Some even say that Samson was a type of Christ: born in similar circumstances, with a barren mother, and the Angel of the LORD announcing his birth. He began delivering Israel from the Philistines. But the similarities end here. Unlike Christ, Samson wasted his life and his God-given gift. He was one of the most self-centered, self-indulged, pleasure-seeking characters in the Bible. He did not care for the purpose given to him by the LORD, that is, to deliver Israel from the Philistines. He did not care about his Nazirite vows. He did not care about the Law of Moses.

Samson was not a type of Christ. On the contrary, he was an anti-Christ, as he was very much the opposite of Christ in every way. His only redeeming value is that he had a “deathbed conversion” like the thief on the cross. And that it didn’t matter to God that he was a covenant-breaker, because God still used him. So in spite of Samson’s vile character, the LORD was able to accomplish his purposes: to begin Israel’s deliverance, and to vindicate his name against the Philistines.

Many people in the church are a mirror of Samson’s life. Selfish ambition, power, money, sex are often our highest goals in life. We take pride in our accomplishments, forgetting that all that we have are from God, especially the benefits of our salvation from sin and death. Be mindful of the warning of Christ to the lukewarm church in Laodicea, “For you say, I am rich, I have prospered, and I need nothing, not realizing that you are wretched, pitiable, poor, blind, and naked” (Rev 3:17). Pray that God’s commendation of the church in Smyrna will be yours, “I know your tribulation and your poverty (but you are rich)” (Rev 2:9). Remember also our Lord’s warning against the sexual immorality in the churches in Thyatira and Pergamum. And Paul exhorts us to flee from sexual immorality, where Samson failed repeatedly and miserably.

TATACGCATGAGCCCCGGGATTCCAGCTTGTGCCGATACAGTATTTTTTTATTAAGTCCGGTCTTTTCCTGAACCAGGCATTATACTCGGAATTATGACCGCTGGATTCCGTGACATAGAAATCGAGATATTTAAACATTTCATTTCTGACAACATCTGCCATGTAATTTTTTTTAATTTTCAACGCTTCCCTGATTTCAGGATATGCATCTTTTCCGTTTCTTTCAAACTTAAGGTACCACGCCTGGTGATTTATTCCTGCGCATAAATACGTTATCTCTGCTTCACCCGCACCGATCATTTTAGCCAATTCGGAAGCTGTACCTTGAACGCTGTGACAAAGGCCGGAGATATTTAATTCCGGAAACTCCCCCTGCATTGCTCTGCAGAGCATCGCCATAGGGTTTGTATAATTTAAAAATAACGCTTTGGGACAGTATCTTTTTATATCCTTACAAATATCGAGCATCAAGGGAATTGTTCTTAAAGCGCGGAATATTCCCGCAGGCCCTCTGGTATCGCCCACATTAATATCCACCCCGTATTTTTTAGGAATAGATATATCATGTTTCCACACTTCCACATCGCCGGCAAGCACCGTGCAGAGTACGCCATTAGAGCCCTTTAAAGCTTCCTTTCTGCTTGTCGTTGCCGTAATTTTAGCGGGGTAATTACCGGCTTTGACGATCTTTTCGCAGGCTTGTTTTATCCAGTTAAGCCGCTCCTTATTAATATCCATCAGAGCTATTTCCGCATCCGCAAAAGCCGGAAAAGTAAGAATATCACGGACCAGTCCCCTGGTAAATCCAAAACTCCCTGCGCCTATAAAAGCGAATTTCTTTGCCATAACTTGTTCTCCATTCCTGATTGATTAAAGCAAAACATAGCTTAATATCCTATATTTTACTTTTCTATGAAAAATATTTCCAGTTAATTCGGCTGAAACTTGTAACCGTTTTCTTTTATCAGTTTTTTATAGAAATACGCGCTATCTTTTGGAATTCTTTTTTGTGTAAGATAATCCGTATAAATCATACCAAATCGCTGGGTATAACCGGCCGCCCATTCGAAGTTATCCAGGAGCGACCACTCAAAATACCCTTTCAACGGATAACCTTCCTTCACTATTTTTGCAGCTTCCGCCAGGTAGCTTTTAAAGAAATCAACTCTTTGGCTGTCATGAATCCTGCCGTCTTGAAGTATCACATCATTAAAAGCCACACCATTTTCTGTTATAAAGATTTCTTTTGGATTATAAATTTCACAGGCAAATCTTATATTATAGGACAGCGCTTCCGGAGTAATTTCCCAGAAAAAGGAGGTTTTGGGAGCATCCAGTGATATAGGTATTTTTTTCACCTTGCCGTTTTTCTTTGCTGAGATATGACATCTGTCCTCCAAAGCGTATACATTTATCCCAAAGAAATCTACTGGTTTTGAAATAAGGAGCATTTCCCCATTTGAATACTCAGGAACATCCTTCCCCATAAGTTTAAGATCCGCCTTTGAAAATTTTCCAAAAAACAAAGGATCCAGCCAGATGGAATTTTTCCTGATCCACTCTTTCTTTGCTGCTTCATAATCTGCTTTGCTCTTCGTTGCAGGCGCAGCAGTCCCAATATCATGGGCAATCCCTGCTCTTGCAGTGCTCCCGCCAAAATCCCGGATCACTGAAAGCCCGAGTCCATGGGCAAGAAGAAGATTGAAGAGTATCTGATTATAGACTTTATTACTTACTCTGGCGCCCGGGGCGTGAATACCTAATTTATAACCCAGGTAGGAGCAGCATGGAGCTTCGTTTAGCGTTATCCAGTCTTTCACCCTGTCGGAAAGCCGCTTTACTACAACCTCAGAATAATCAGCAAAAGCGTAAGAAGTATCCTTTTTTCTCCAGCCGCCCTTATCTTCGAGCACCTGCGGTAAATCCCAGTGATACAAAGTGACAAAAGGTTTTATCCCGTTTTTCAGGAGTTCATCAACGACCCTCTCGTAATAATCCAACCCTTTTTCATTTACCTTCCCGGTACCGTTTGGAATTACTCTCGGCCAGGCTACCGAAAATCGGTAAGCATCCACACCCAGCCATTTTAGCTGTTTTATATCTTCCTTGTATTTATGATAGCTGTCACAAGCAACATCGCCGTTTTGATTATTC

Just as the Philistines did, the name of the LORD is often dishonored even in the churches. It is often mentioned in vain in our conversations and even in our prayers. When people call God names like “Bro” or “Man Upstairs” or “Buddy,” or when we use teen sayings such as “God is Rad” or “Jesus Rocks,” we dishonor God’s name. The Jews regard the name of YHWH so holy that they can’t even say it audibly. The angels in the temple sang to one another saying, “Holy, holy, holy is the LORD of hosts; the whole earth is full of his glory!”(Isa 6:3) And when John was taken to see the worship of Christ in heaven, he heard the hosts of heaven sing, “Worthy is the Lamb who was slain, to receive power and wealth and wisdom and might and honor and glory and blessing!” (Rev 5:12) May we honor God and Christ in the same manner.